- Sorting algorithms
- Runtime analysis

- Distribution code for students can be found here, in
`bubble_solved.c`

. - Some questions you might pose to students could include:
- What questions do you have about the code, as written? What seems confusing?
- Which pieces of code indicate Bubble Sort runs in O(N^2) and Ω(N)?

- If working with students who are feeling
- Selection Sort
- Write a program
`selection.c`

that sorts an array of integers using selection sort. - Topics
- Sorting Algorithms
- Arrays
- Swapping

- Distribution Code
`#include <cs50.h> #include <stdio.h> int main(void) { // Get input int n = get_int("How many values? "); int values[n]; for (int i = 0; i < n; i++) { values[i] = get_int("Value %i: ", i); } // TODO: sort numbers // Print sorted values for (int i = 0; i < n; i++) { printf("%i\n", values[i]); } }`

- Sample Solution
`for (int i = 0; i < n - 1; i++) { int min_index = i; for (int j = i + 1; j < n; j++) { if (values[j] < values[min_index]) { min_index = j; } } int temp = values[i]; values[i] = values[min_index]; values[min_index] = temp; }`

- Write a program
- Analyzing Selection Sort
- If working with students who are feeling
**less comfortable**, writing bubble sort might be too steep of an introduction to the algorithm. You might, instead, choose to show students a working implementation of bubble sort and ask them questions that prompt discussion about its features. - Topics
- Sorting algorithms
- Runtime analysis

- Distribution code for students can be found here, in
`selection_solved.c`

. - Some questions you might pose to students could include:
- What questions do you have about the code, as written? What seems confusing?
- Which pieces of code indicate Selection Sort runs in O(N^2) and Ω(N^2)?

- If working with students who are feeling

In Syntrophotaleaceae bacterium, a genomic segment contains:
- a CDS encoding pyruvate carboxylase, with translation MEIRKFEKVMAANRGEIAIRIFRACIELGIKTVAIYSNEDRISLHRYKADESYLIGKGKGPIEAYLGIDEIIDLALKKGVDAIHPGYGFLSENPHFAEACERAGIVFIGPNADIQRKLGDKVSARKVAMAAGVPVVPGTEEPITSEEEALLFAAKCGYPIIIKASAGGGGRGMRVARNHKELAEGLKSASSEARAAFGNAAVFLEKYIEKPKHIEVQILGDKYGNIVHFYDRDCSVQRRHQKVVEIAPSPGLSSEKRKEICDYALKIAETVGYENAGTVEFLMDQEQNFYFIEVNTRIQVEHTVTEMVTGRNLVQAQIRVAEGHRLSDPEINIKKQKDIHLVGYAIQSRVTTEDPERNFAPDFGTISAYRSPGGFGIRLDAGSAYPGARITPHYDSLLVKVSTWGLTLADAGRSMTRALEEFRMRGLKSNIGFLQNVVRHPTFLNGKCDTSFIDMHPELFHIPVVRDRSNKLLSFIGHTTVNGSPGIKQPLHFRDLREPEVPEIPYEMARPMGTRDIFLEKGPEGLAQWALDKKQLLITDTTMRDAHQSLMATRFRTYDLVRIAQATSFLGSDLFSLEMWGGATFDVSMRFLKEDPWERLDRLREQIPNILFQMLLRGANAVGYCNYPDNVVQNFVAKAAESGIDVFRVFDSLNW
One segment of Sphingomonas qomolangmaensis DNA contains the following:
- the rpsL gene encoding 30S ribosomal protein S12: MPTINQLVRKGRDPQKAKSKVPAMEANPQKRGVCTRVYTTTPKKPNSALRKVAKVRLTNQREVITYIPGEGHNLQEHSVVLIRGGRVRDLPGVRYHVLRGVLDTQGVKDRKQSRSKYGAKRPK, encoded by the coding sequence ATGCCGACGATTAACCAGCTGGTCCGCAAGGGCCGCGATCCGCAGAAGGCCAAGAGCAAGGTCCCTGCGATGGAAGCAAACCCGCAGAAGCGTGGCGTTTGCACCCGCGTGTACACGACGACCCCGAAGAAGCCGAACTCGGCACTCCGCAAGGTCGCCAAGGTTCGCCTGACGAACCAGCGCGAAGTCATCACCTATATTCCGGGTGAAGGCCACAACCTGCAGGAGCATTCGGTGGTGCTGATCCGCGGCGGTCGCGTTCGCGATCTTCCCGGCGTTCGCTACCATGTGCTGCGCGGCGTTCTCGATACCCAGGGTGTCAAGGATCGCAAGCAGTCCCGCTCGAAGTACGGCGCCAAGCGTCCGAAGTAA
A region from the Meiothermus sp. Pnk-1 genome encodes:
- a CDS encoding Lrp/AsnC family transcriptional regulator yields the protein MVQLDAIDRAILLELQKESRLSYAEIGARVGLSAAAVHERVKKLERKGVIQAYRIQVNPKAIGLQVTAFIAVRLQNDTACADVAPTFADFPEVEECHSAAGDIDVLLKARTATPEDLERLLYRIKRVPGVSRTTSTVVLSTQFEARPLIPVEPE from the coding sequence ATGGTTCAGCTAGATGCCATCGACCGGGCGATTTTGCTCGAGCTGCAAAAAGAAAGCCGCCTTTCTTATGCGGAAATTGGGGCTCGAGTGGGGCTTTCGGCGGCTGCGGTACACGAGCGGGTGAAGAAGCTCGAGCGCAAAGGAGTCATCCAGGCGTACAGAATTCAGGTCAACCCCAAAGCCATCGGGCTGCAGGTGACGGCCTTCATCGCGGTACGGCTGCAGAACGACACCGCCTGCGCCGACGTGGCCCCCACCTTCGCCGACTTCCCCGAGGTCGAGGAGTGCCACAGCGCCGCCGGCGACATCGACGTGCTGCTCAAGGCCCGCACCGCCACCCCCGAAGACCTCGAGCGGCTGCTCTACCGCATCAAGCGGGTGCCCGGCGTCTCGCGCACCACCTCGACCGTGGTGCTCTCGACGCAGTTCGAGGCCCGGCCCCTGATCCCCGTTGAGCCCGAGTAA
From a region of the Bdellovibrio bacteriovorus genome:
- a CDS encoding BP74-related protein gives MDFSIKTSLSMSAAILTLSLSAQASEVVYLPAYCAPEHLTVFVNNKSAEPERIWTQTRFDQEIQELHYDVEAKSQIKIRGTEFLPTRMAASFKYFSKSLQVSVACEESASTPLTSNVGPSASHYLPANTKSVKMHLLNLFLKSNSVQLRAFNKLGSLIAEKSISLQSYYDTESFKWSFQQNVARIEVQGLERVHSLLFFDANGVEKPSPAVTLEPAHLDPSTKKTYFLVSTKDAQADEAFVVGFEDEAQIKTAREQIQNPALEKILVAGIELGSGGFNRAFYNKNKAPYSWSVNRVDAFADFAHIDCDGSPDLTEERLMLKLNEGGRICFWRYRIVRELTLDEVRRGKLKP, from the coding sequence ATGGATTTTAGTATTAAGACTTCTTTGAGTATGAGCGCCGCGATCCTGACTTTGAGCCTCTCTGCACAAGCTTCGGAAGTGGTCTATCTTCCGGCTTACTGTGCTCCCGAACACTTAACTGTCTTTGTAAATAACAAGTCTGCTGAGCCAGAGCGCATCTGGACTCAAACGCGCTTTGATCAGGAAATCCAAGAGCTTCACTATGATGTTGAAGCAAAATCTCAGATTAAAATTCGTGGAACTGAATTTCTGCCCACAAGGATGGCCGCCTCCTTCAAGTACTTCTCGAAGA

## Discussion Questions

One technique to promote participation in class is a quick, 2–3 minute discussion question. Letting students posit their own reasoning, even if they’re not entirely sure of an answer, can help reinforce material from lecture. One model for introducing these questions is the “Think, Pair, Share” approach, in which students take 30 seconds to think of their own answer and 60 seconds to share their answer with a partner. Afterwards, you can call on random pairs to share their thinking with the larger group. It’s also best to follow up with your own answer, too!

- When might it make sense to sort before searching? When would it make sense to simply search?
- Why might computer scientists be okay with defining algorithm’s runtimes as “on the order of” something—why not use a more specific runtime?

## Annotated Sample Slides

Here you’ll find sample slides to adopt or adapt when teaching Week 3.

Some slides contain speaker notes to illustrate why the sample slides take a certain approach to illustrating a concept or leading an exercise. You’re welcome to modify these slides as you see fit, though do try to keep some of the same elements of active learning that have been included in these samples.

Past versions of sample slides are also available under the “Additional Slide Resources” dropdown.

- Slides (2022)
- Additional Slide Resources